E.I.H. v. Fair Lawn Board of Education, 090518 FED3, 17-2596

Docket Nº:17-2596
Party Name:E.I.H.; R.H., Individually and on behalf of L.H., Appellants v. FAIR LAWN BOARD OF EDUCATION
Judge Panel:Before: CHAGARES, VANASKIE, Circuit Judges, and BOLTON, District Judge.
Case Date:September 05, 2018
Court:United States Courts of Appeals, Court of Appeals for the Third Circuit

E.I.H.; R.H., Individually and on behalf of L.H., Appellants



No. 17-2596

United States Court of Appeals, Third Circuit

September 5, 2018


Submitted Under Third Circuit L. A.R. 34.1(a) April 12, 2018

On Appeal from the United States District Court for the District of New Jersey (D.C. Civ. No. 2-15-cv-08658) District Judge: Hon. Katharine S. Hayden

Before: CHAGARES, VANASKIE, Circuit Judges, and BOLTON, District Judge. [*]



E.I.H. and R.H., individually and on behalf of their autistic daughter, L.H., appeal the District Court's decision that L.H.'s Individualized Education Plan ("IEP") did not need to include nurse accompaniment on her bus route to school. They also appeal the denial of attorneys' fees under the Individuals with Disabilities Education Act ("IDEA"). For the following reasons, we will reverse the June 30, 2017, Order of the District Court as we find the inclusion of the nurse on L.H.'s bus route to school was a related service necessary for inclusion within her IEP. Because of this, we will remand the matter to the District Court to award attorneys' fees in an amount deemed appropriate.


L.H. is an autistic girl who attended New Beginnings School, an out of district placement in the Fair Lawn School District.1 Transportation to and from the school is listed as a "related service" in her IEP. (A7). On February 5, 2015, L.H. was taken to Hackensack University Medical Center after experiencing a seizure. Hospital staff recommended medical follow-up with L.H.'s general pediatrician, and her parents took L.H. to her pediatric neurologist, Michael Katz, the next day. Katz diagnosed L.H. with epilepsy and prescribed Diastat, a medication that must be administered rectally for seizures lasting longer than two minutes.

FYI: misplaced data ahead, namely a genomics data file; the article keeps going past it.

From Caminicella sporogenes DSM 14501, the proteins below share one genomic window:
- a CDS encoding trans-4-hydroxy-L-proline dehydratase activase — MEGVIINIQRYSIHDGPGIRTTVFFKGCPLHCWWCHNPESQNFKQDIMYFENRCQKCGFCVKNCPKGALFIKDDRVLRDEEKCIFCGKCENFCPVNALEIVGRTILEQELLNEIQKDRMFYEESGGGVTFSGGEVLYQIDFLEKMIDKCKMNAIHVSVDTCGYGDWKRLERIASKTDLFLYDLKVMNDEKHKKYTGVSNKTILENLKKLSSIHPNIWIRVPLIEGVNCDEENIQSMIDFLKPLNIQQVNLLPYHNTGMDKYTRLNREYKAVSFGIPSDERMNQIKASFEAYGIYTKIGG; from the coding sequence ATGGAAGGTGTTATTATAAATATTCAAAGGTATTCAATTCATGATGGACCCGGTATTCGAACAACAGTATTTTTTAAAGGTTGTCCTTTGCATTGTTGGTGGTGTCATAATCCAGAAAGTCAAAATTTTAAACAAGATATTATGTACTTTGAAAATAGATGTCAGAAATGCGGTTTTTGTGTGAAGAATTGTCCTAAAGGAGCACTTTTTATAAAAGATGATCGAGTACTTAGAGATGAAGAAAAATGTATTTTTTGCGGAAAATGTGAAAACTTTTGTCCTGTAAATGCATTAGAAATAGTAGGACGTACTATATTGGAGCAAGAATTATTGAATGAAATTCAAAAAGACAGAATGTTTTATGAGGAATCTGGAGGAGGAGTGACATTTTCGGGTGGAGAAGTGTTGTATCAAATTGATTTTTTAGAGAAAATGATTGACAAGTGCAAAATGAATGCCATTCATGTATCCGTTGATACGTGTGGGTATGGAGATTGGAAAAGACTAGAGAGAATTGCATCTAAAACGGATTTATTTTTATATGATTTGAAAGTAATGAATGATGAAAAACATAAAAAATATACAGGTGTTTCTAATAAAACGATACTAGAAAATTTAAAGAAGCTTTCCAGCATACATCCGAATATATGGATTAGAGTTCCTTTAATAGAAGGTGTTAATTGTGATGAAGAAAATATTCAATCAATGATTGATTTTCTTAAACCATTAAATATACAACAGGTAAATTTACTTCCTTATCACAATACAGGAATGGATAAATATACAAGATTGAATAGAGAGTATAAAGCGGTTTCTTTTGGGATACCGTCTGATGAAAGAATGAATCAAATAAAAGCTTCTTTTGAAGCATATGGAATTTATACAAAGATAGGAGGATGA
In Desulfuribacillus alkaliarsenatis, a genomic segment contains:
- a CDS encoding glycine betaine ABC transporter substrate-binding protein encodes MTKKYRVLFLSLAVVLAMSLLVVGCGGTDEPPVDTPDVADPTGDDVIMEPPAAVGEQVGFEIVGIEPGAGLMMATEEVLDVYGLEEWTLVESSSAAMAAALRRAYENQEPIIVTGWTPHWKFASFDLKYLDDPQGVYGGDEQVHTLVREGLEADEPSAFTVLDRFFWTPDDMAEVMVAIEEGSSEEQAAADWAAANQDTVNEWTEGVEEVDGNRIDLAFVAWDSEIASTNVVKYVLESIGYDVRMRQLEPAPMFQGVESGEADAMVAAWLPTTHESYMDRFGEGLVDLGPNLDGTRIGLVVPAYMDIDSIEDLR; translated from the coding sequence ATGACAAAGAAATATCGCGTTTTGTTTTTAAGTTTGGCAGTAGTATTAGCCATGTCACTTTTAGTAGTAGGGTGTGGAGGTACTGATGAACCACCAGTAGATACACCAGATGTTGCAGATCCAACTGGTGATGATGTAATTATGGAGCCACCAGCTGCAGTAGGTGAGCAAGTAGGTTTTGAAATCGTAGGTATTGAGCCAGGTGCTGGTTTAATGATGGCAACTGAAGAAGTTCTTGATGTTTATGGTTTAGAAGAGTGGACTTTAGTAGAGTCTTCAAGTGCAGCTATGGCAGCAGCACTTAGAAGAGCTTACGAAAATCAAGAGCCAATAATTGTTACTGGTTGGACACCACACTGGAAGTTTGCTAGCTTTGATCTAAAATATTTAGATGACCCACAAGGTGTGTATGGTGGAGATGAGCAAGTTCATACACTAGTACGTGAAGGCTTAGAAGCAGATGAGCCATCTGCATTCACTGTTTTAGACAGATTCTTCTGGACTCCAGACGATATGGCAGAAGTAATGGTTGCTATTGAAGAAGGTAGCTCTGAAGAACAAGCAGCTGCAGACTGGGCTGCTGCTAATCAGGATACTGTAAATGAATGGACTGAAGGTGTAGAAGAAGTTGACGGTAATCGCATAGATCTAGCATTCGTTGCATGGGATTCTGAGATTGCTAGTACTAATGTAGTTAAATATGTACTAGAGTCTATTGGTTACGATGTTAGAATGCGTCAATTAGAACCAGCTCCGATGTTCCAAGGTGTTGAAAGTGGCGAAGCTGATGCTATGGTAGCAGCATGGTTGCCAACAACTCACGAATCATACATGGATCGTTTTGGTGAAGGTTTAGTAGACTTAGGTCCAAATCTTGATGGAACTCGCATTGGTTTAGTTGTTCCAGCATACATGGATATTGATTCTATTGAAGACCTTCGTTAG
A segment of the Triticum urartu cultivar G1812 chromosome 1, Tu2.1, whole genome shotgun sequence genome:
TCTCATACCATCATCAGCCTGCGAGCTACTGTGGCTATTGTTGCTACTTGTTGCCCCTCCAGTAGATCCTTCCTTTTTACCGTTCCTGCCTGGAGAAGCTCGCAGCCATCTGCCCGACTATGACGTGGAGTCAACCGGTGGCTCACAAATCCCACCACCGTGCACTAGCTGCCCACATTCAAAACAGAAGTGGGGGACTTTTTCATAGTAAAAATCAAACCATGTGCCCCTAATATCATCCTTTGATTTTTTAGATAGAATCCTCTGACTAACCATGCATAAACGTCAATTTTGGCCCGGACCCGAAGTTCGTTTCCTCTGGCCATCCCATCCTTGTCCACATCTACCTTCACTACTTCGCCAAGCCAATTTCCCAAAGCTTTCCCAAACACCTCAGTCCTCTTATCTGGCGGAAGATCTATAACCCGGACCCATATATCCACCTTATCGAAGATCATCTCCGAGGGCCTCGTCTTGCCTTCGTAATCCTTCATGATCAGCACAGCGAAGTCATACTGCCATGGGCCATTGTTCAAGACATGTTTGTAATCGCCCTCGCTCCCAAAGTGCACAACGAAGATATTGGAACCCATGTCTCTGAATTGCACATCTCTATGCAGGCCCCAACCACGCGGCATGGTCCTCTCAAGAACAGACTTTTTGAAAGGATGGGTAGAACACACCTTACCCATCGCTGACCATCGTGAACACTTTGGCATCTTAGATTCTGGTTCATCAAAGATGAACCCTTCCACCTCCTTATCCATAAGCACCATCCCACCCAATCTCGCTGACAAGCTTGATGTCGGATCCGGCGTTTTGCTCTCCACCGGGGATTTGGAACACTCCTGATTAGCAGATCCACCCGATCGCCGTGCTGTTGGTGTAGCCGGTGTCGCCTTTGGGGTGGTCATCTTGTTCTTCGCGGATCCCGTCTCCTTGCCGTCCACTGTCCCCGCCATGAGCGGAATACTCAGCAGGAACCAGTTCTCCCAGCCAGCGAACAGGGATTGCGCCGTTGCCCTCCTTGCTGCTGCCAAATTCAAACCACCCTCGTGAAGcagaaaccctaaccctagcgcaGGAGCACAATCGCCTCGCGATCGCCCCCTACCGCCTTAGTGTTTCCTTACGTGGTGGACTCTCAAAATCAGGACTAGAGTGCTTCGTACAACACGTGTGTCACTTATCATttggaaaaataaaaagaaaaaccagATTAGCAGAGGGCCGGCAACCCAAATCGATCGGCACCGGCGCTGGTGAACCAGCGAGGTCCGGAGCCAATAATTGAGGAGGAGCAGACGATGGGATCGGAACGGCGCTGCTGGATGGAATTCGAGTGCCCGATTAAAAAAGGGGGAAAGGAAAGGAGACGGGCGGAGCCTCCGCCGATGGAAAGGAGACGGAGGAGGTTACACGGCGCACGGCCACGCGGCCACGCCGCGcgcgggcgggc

On February 9, 2015, L.H.'s parents contacted her case manager at Fair Lawn, Michael Russomanno, to request that the District provide a health professional trained in the administration of Diastat on L.H.'s bus. After talks with the District, an aide was finally placed on L.H's bus beginning on March 9, 2015. Prior to the grant of the request, L.H.'s parents transported her to school for the period between February 9, 2015 and March 9, 2015.

Thereafter, School District personnel discussed whether they needed to amend L.H.'s IEP to add the nurse-transportation component. Ultimately, they decided to add the service to L.H.'s individualized health plan ("IHP") on the basis that the service was responding to a medical issue as opposed to an educational one.2 On February 26, 2015, L.H.'s parents filed a request for emergent relief and due process, claiming violations of the IDEA. On March 27, 2015, while proceedings were pending, L.H.'s IHP was amended to state that "[w]hile awaiting diagnostic information the district is providing on the school bus a licensed medical professional to carry out medical orders regarding seizure medication [at the District's expense]." (A66).

That same day, Administrative Law Judge ("ALJ") Sandra Ann Robinson issued an emergent relief order requiring "that the medically trained individual continue on the transport with L.H. throughout the period of a due process hearing on this matter." (Id. at 55). After three days of hearings, ALJ Judge Jesse H. Strauss held as follows: Once [District physician] Dr. Muccini(sic) agreed that L.H. required a nurse on the bus as part of her transportation-related service notwithstanding his position that L.H. required additional and more definitive testing, the [relevant] regulations make it abundantly clear that the District was required to amend L.H.'s IEP to reflect the nursing service as part of the transportation related service, and I so CONCLUDE. . . . The District erred in not amending the related services portion of L.H.'s IEP. If it were subsequently determined by more comprehensive testing that this service for L.H. was not necessary, the IEP can again be amended.


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